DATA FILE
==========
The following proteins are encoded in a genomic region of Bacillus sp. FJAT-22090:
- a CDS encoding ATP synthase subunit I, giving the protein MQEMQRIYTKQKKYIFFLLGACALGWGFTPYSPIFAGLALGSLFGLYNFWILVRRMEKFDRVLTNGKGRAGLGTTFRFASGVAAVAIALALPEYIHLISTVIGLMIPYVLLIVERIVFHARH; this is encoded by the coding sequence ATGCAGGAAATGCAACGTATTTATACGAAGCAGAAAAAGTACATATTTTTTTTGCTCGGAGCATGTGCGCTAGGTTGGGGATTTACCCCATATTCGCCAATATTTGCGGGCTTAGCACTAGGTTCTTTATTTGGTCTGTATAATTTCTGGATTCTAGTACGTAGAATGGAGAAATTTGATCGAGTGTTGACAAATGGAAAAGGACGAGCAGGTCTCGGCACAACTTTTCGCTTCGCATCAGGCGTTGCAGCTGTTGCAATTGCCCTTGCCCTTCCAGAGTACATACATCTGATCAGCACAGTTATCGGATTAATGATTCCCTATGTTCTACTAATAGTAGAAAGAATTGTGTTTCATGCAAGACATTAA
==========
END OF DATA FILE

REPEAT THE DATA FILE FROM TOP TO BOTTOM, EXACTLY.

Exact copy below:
The following proteins are encoded in a genomic region of Bacillus sp. FJAT-22090:
- a CDS encoding ATP synthase subunit I, giving the protein MQEMQRIYTKQKKYIFFLLGACALGWGFTPYSPIFAGLALGSLFGLYNFWILVRRMEKFDRVLTNGKGRAGLGTTFRFASGVAAVAIALALPEYIHLISTVIGLMIPYVLLIVERIVFHARH; this is encoded by the coding sequence ATGCAGGAAATGCAACGTATTTATACGAAGCAGAAAAAGTACATATTTTTTTTGCTCGGAGCATGTGCGCTAGGTTGGGGATTTACCCCATATTCGCCAATATTTGCGGGCTTAGCACTAGGTTCTTTATTTGGTCTGTATAATTTCTGGATTCTAGTACGTAGAATGGAGAAATTTGATCGAGTGTTGACAAATGGAAAAGGACGAGCAGGTCTCGGCACAACTTTTCGCTTCGCATCAGGCGTTGCAGCTGTTGCAATTGCCCTTGCCCTTCCAGAGTACATACATCTGATCAGCACAGTTATCGGATTAATGATTCCCTATGTTCTACTAATAGTAGAAAGAATTGTGTTTCATGCAAGACATTAA